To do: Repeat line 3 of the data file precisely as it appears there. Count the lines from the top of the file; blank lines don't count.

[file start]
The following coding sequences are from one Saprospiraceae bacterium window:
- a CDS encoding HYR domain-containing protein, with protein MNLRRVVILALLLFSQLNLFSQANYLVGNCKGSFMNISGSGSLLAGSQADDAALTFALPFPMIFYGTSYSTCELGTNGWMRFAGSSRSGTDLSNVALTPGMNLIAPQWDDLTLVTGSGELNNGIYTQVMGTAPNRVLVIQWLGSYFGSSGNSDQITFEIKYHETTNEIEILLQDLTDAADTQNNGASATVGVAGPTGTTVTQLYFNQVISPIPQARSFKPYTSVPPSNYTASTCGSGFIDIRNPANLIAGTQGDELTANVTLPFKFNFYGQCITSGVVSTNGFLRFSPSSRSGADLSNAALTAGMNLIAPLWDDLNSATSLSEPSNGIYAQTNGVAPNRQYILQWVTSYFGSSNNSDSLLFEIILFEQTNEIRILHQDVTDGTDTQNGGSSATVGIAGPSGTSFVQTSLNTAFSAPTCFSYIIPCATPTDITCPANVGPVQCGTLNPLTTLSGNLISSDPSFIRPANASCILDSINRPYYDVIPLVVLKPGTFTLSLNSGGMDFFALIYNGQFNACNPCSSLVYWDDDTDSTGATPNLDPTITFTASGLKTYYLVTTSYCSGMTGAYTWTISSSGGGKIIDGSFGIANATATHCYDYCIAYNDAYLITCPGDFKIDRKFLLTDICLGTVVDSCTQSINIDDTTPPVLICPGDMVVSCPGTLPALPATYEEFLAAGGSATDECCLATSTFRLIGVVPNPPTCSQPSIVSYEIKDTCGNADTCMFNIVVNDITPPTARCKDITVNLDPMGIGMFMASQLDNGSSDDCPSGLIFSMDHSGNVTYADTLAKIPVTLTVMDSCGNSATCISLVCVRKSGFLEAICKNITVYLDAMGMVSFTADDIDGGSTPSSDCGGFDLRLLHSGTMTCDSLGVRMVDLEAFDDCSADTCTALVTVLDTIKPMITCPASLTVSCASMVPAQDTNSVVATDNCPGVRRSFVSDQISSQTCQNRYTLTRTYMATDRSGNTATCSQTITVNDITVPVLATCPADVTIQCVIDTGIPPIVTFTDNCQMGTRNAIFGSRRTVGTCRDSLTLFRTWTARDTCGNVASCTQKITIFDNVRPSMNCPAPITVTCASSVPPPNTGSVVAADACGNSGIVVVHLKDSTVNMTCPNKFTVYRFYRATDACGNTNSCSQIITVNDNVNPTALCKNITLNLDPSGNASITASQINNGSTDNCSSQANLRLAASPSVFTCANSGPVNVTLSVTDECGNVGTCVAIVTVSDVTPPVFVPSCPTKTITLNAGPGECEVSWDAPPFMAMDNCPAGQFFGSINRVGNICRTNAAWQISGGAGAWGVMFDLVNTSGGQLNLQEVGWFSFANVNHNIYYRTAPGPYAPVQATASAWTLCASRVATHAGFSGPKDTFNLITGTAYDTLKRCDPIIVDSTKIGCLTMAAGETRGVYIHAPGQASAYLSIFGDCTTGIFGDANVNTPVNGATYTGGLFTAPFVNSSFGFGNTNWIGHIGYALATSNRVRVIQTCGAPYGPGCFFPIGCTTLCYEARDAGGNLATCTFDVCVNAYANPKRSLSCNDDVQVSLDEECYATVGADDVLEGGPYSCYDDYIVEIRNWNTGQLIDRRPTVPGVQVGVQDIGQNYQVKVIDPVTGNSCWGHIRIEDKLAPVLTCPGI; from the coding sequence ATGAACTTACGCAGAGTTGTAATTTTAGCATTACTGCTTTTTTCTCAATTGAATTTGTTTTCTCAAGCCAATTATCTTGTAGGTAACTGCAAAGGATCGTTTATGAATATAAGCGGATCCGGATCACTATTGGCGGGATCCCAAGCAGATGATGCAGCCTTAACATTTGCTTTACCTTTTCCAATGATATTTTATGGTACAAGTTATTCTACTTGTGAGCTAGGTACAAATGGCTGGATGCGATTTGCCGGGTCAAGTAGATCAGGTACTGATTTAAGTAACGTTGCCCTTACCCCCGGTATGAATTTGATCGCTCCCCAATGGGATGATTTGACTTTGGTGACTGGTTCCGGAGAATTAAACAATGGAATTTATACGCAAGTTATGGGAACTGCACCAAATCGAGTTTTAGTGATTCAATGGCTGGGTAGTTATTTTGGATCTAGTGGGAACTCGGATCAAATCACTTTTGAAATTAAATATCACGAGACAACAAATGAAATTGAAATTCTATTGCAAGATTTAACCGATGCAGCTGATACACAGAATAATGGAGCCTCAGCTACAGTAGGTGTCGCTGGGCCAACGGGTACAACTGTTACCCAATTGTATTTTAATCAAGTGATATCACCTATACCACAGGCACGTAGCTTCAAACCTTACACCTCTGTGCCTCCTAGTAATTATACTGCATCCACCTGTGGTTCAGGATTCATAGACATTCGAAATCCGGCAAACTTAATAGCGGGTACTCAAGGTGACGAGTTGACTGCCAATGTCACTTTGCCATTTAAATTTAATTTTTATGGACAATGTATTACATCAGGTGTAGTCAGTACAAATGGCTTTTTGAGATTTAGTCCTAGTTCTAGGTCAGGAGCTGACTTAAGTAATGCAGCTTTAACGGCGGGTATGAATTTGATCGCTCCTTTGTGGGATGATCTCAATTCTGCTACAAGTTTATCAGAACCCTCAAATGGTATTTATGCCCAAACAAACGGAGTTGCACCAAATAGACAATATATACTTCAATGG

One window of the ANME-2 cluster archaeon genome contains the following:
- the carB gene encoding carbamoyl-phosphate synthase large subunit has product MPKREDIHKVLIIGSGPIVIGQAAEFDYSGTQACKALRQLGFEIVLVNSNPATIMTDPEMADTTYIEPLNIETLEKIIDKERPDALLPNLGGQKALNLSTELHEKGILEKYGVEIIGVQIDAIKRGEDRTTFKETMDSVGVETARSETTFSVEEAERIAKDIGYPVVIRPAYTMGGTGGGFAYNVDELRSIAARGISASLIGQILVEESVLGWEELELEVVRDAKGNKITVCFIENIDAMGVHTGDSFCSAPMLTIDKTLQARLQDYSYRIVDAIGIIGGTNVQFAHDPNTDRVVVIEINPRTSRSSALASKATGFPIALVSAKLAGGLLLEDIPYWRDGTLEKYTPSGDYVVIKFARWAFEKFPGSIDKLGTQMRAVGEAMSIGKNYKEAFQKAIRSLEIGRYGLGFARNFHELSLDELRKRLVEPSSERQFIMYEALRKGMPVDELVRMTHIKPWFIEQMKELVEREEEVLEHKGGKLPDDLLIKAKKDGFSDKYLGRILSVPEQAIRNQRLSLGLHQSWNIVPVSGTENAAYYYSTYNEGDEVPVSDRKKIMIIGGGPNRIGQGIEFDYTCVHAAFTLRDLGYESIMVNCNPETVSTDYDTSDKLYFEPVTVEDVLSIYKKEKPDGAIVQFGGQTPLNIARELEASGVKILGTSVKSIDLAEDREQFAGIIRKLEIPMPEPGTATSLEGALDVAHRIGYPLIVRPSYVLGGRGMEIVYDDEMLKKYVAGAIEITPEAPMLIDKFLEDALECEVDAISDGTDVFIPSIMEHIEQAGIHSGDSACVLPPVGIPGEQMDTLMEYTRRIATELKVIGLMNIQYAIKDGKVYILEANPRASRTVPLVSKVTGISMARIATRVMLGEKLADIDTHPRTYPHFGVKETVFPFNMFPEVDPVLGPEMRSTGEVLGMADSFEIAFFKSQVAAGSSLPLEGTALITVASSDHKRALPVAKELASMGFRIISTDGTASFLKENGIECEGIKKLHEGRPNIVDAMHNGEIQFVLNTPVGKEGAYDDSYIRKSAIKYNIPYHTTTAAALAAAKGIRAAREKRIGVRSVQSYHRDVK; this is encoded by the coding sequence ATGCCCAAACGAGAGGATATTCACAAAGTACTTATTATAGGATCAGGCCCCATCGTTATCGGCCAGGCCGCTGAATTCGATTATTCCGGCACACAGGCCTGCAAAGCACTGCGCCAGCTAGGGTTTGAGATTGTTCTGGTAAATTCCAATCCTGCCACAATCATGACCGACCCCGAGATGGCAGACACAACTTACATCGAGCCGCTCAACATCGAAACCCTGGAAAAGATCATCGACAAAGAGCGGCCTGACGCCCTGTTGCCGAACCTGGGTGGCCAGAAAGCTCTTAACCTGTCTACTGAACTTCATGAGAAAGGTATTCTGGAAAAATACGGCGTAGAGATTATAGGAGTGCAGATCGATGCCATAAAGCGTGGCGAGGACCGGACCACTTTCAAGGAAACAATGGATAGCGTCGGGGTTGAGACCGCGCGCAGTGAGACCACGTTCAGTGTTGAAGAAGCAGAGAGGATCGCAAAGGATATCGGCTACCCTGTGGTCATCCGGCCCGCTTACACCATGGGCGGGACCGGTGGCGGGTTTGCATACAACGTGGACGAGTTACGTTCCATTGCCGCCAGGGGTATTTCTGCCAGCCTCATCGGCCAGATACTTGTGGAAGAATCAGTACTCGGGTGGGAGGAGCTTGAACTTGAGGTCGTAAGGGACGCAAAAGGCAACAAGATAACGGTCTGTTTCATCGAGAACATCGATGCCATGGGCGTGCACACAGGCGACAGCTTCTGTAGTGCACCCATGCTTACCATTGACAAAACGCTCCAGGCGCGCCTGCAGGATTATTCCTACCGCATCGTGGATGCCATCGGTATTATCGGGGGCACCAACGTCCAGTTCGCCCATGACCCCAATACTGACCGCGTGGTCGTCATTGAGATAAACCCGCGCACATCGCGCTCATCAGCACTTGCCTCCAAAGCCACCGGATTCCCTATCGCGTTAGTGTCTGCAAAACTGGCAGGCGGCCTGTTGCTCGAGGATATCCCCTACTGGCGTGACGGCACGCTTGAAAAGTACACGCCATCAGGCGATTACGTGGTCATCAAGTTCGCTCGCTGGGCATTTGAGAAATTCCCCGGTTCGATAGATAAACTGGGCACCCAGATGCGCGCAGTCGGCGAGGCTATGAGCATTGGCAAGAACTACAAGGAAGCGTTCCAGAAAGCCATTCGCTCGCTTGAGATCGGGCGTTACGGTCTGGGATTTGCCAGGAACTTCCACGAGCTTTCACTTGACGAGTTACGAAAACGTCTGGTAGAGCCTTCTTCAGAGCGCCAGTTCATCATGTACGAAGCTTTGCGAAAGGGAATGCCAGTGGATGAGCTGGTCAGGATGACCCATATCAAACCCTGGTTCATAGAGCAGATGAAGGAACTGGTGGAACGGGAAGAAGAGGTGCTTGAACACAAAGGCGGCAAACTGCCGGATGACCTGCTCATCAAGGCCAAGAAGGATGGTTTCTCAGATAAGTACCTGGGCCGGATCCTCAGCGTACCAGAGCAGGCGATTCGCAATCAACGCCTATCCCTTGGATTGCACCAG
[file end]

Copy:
One window of the ANME-2 cluster archaeon genome contains the following: